When I first heard the news on Friday that the Dodgers traded Travis d’Arnaud to the Rays, the first thing that entered my mind was trying to figure out how the club would utilize the empty spot on the 25-man roster.
Not long after the deal occurred, reports surfaced that the team would indeed replace d’Arnaud with another catcher on the active roster. At that point, my thoughts immediately went to Will Smith at Triple-A Oklahoma City, even though he’s not on the 40-man roster. Smith already has 10 extra-base hits through 26 games this season. Four of those hits happen to be long balls.
Regardless of my own inclination, the team ultimately decided to recall Rocky Gale, who had two hits in fourteen AB in a previous big league stint earlier in the season. Gale is probably the safer bet when it comes to defense, but I felt that Smith may have been able to provide a little more pop offensively. After all, if the team has three catchers on its 25-man, you’d think a couple of them would have some serious pop.
In Triple-A last year, Gale just had four homers in 295 AB. Smith has already matched that HR total in just 26 games this season.
In spite of all that, the decision to recall Gale makes sense on several levels, anyway. It allows the squad to use both Austin Barnes and Russell Martin more freely, especially for in-game substitutions when either is not starting behind the plate.
In recent years, the Dodgers became one of those teams that is not afraid to pinch-hit the second catcher. Some teams still see this as a risk, because if an emergency situation would arise with the primary catcher, there will be almost no options for a remedy. Yet, even though the Dodgers regularly take that risk, most of those situations are late in the game when the odds of an injury have decreased.
Martin is probably past his days of dabbling at third base, but Barnes has shown he can handle a little bit of second base, giving the team some secondary options in the field. Furthermore, Barnes has deceptive speed, and is much faster than several of the other options off the bench. This could certainly come in handy in a pinch-running scenario, when the need to score one run is critical. And, in a situation when Martin is starting—or vice-versa—with the presence of Gale, skipper Dave Roberts no longer needs to hesitate if he wants to use Barnes or Martin as a pinch-hitter in the earlier stages of a game.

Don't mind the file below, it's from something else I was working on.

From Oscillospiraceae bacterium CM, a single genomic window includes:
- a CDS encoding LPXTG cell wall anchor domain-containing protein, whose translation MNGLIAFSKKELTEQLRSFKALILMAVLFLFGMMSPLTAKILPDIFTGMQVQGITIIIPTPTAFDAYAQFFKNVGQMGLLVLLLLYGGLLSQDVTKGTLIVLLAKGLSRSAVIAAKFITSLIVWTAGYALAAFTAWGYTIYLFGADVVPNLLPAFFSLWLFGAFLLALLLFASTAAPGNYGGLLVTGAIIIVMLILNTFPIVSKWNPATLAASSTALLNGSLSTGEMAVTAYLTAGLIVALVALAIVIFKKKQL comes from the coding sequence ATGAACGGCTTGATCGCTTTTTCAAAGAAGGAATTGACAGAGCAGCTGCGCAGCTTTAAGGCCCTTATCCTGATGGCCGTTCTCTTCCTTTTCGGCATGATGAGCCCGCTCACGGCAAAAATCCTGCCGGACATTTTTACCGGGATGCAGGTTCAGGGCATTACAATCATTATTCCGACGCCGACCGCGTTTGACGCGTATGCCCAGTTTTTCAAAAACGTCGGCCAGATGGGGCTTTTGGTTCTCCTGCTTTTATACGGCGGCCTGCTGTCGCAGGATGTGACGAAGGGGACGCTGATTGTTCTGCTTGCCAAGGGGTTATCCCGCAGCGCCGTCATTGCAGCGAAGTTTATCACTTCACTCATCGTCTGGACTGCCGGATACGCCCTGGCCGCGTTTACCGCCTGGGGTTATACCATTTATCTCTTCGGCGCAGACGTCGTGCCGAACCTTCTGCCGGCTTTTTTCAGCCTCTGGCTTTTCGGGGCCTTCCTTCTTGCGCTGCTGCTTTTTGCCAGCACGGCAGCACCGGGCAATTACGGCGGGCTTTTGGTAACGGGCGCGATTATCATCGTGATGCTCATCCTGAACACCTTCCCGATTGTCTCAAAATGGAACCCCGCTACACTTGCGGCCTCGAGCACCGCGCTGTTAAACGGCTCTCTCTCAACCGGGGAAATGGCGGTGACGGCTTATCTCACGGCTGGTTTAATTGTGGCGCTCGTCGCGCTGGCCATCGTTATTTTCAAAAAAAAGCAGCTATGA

More importantly, I think the biggest reason for the move, though, is that there’s simply not a better right-handed bat on the fringe who is a proven big league hitter. Smith may be the closest (and we may see him later in the season), but the logic right now is that either Barnes or Martin off the bench is a better option than any other minor league righty hitter who’s on the 40-man.
One consideration that may be intriguing in the near future, however, is right-handed hitting outfielder Kyle Garlick. The 27-year-old minor league journeyman already has nine home runs and is hitting .284/.376/.637 over 102 AB for OKC this year. If he continues to produce at this rate, perhaps it is an option the team will explore soon. There are two spots open on the team’s 40-man, so that will not be an issue.
While there’s no guarantee that outfielder A.J. Pollock will recover swiftly from his arm surgery, there’s really no need for panic when it comes to stacking the roster just yet. Situations like these are perfect for the trade deadline should they still be evident late in the summer.
In the meantime, as long as both Barnes and Martin stay completely healthy, the team should be just fine.